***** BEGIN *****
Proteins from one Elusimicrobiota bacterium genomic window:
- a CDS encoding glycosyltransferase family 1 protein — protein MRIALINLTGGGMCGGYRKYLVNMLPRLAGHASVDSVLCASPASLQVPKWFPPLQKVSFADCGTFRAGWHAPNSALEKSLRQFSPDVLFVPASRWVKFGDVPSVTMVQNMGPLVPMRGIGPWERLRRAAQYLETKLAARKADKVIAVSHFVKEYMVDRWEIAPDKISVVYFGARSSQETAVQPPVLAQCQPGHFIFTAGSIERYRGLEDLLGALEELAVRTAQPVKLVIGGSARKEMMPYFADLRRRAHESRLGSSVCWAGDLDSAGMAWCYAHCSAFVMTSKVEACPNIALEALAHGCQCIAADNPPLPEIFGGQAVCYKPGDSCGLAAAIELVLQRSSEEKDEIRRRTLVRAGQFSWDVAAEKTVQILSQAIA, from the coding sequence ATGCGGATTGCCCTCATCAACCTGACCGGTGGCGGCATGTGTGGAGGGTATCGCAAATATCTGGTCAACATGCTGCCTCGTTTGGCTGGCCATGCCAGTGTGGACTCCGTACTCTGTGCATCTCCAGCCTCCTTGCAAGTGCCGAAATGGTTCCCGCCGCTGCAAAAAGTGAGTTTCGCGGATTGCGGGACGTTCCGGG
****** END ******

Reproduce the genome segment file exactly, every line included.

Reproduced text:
Proteins from one Elusimicrobiota bacterium genomic window:
- a CDS encoding glycosyltransferase family 1 protein — protein MRIALINLTGGGMCGGYRKYLVNMLPRLAGHASVDSVLCASPASLQVPKWFPPLQKVSFADCGTFRAGWHAPNSALEKSLRQFSPDVLFVPASRWVKFGDVPSVTMVQNMGPLVPMRGIGPWERLRRAAQYLETKLAARKADKVIAVSHFVKEYMVDRWEIAPDKISVVYFGARSSQETAVQPPVLAQCQPGHFIFTAGSIERYRGLEDLLGALEELAVRTAQPVKLVIGGSARKEMMPYFADLRRRAHESRLGSSVCWAGDLDSAGMAWCYAHCSAFVMTSKVEACPNIALEALAHGCQCIAADNPPLPEIFGGQAVCYKPGDSCGLAAAIELVLQRSSEEKDEIRRRTLVRAGQFSWDVAAEKTVQILSQAIA, from the coding sequence ATGCGGATTGCCCTCATCAACCTGACCGGTGGCGGCATGTGTGGAGGGTATCGCAAATATCTGGTCAACATGCTGCCTCGTTTGGCTGGCCATGCCAGTGTGGACTCCGTACTCTGTGCATCTCCAGCCTCCTTGCAAGTGCCGAAATGGTTCCCGCCGCTGCAAAAAGTGAGTTTCGCGGATTGCGGGACGTTCCGGG